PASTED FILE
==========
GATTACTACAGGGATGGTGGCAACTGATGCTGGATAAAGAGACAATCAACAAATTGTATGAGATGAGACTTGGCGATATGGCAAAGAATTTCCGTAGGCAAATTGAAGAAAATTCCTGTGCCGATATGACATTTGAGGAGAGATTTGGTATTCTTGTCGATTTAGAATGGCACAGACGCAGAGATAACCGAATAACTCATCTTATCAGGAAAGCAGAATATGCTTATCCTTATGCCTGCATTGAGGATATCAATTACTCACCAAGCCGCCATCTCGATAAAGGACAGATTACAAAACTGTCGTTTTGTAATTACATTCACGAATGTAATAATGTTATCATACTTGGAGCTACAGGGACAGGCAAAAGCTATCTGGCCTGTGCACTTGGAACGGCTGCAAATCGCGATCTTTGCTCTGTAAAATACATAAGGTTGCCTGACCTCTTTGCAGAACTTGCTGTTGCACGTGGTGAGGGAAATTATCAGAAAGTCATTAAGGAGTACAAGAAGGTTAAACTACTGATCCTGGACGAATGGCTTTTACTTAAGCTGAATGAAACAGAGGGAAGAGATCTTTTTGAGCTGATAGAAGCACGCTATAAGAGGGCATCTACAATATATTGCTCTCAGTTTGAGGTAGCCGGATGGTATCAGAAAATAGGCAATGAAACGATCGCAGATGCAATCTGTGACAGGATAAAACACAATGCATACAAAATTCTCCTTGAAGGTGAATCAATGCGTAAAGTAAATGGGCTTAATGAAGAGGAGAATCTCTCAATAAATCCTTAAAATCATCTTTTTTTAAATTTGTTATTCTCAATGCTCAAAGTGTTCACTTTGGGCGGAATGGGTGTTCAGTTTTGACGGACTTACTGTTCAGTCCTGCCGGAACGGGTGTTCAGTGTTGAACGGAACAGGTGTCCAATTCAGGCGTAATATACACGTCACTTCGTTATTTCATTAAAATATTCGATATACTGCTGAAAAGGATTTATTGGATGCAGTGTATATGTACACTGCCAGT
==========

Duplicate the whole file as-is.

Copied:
GATTACTACAGGGATGGTGGCAACTGATGCTGGATAAAGAGACAATCAACAAATTGTATGAGATGAGACTTGGCGATATGGCAAAGAATTTCCGTAGGCAAATTGAAGAAAATTCCTGTGCCGATATGACATTTGAGGAGAGATTTGGTATTCTTGTCGATTTAGAATGGCACAGACGCAGAGATAACCGAATAACTCATCTTATCAGGAAAGCAGAATATGCTTATCCTTATGCCTGCATTGAGGATATCAATTACTCACCAAGCCGCCATCTCGATAAAGGACAGATTACAAAACTGTCGTTTTGTAATTACATTCACGAATGTAATAATGTTATCATACTTGGAGCTACAGGGACAGGCAAAAGCTATCTGGCCTGTGCACTTGGAACGGCTGCAAATCGCGATCTTTGCTCTGTAAAATACATAAGGTTGCCTGACCTCTTTGCAGAACTTGCTGTTGCACGTGGTGAGGGAAATTATCAGAAAGTCATTAAGGAGTACAAGAAGGTTAAACTACTGATCCTGGACGAATGGCTTTTACTTAAGCTGAATGAAACAGAGGGAAGAGATCTTTTTGAGCTGATAGAAGCACGCTATAAGAGGGCATCTACAATATATTGCTCTCAGTTTGAGGTAGCCGGATGGTATCAGAAAATAGGCAATGAAACGATCGCAGATGCAATCTGTGACAGGATAAAACACAATGCATACAAAATTCTCCTTGAAGGTGAATCAATGCGTAAAGTAAATGGGCTTAATGAAGAGGAGAATCTCTCAATAAATCCTTAAAATCATCTTTTTTTAAATTTGTTATTCTCAATGCTCAAAGTGTTCACTTTGGGCGGAATGGGTGTTCAGTTTTGACGGACTTACTGTTCAGTCCTGCCGGAACGGGTGTTCAGTGTTGAACGGAACAGGTGTCCAATTCAGGCGTAATATACACGTCACTTCGTTATTTCATTAAAATATTCGATATACTGCTGAAAAGGATTTATTGGATGCAGTGTATATGTACACTGCCAGT